Missouri Extension Offers Cow/Calf Guidance

Growing demand for high eating-quality beef is causing many cow/calf producers to shift their breeding practices to produce more cattle that yield choice or prime grade carcasses, and states like Missouri are there to help.

Packer premiums for prime or choice carcasses exceed the premiums for various programs like grass-fed, antibiotic-free and humane-handling.  Program premiums are nice, and they do lessen the effect of the current extremely negative feeding returns, but the premiums for choice and prime beef are greater.

The trouble is, those quality-grade premiums are harder to control and repeat on a regular basis.  Certain breeds tend to produce more or fewer prime carcasses than others, but even then, a certain percentage of the cattle will always have lower-grading carcasses.

Cow/calf producers need a way to stand out from the crowd of other producers when they sell their calves, either for replacement heifers or as feedlot animals.




Increasing the percentage of high-end carcasses takes paperwork, attention to detail and a focus on replacement heifers.  The University of Missouri’s Division of Animal Sciences has developed the Show-Me-Select program to help Missouri producers attain their goals of greater quality and returns.

The fastest way to improve herd quality will be by artificial insemination from top, proven sires, said David Patterson, University of Missouri extension specialist at a forage and beef conference Monday.  Coupled with fixed-time artificial insemination, which adds uniformity to the calf crop, premium prices can result at the time of sale.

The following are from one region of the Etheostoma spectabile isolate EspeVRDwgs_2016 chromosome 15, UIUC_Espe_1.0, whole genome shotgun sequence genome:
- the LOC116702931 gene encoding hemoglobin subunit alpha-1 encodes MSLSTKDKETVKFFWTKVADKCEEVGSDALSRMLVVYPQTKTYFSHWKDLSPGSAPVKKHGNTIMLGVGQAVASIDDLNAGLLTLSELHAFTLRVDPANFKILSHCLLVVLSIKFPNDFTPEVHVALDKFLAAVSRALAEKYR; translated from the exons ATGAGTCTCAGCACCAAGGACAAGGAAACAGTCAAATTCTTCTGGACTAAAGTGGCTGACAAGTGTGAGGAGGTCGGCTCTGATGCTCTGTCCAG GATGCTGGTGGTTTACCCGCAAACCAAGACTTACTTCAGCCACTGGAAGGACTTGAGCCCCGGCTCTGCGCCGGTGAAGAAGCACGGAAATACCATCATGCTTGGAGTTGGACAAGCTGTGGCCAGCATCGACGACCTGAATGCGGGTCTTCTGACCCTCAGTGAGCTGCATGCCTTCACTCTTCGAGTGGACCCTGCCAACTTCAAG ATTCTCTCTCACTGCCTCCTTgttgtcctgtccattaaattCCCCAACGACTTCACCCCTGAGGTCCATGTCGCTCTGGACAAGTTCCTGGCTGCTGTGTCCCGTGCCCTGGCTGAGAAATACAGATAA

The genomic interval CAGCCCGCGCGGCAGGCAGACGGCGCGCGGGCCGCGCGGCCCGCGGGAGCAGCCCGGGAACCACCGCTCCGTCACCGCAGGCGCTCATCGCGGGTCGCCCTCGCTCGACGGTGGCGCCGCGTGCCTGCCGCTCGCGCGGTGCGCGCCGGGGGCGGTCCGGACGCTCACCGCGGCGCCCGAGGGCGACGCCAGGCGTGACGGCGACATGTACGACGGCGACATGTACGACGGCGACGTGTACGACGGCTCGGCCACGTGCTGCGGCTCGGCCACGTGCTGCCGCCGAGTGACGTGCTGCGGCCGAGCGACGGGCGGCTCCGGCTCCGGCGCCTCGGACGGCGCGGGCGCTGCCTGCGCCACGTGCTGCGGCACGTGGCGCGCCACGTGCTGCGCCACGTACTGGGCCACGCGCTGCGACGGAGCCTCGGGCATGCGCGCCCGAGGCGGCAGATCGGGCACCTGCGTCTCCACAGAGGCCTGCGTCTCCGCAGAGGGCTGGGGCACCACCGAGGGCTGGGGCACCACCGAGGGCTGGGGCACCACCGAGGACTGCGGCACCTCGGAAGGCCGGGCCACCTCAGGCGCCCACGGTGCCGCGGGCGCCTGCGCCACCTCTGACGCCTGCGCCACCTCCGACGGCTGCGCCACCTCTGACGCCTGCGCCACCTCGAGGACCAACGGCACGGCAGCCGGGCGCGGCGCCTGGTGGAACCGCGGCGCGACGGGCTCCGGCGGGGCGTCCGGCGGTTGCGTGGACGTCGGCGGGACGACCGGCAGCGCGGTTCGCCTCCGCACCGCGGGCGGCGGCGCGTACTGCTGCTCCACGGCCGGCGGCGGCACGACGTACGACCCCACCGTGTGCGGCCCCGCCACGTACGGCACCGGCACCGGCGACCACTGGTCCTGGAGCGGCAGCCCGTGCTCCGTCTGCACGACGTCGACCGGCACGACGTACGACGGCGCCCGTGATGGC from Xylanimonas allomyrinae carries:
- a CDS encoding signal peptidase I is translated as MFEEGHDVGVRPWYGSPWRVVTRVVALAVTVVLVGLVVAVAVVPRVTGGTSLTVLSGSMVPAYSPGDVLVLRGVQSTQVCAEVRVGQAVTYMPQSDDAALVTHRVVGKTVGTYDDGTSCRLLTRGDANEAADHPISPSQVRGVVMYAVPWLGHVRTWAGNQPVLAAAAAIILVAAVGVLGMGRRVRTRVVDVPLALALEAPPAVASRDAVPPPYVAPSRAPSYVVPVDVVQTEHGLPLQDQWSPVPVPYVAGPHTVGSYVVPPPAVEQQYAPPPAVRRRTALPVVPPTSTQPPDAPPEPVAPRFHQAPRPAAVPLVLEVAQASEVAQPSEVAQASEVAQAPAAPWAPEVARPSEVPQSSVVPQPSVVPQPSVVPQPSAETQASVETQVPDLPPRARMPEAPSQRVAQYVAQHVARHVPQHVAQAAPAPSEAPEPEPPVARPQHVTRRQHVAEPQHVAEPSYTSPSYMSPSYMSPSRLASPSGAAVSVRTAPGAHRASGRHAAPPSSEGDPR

And while the Show-Me-Select program aims to improve heifer quality, it adds to the average carcass quality of all.

But for the cow/calf producer, adhering to the program’s protocols cuts costs and increases returns, attractive features in a highly competitive and often unprofitable business.  There will be more culling of heifers before they are bred, increasing the length of time they remain in the herd, which means fewer replacements will be necessary.




A look at the SMS requirements online shows they are logical, even if they could be called nitpicky by some.  They require measurements and records on each animal, proving their worthiness to be bred.  It includes such tests as a pelvic area exam to determine which ones will have trouble calving, vaccination and weaning records.

Sires must have a known Expected Progeny Difference, which is an estimate of the genetic value of an animal as a parent.  Differences in EPDs between two individuals of the same breed predict differences in performance between their future offspring when mated to animals of the same average genetic merit, according to Scott Greiner, extension animal scientist at Virginia Tech.

They also must be registered by their respective national breed registry.

But even if there is more work involved with programs like SMS, the results at sale time can be rewarding.

“Our best bidders are return buyers,” Patterson said.




Cash cattle markets Thursday were quiet with bids holding at $136 per cwt on a live basis, and offers from $140 to $142.  In Nebraska’s dressed market, bids were posted at $210 against asking prices of $218 to $220.

Cattle last week traded at $134 to mostly $137 live, up about $3, and from $212 to $214 dressed, up about $4.

The USDA reported its choice cutout price down $0.30 per cwt at $219.75, and select off $0.29 at $211.64.  The choice/select spread narrowed to $8.11 from $8.12, and there were 87 loads of fabricated product sold into the spot market.

The CME Feeder Cattle Index for the seven days ended Wednesday was $158.79 per cwt, off $0.29.  This compares with Mar’s Thursday settlement of $157.60, down $0.70.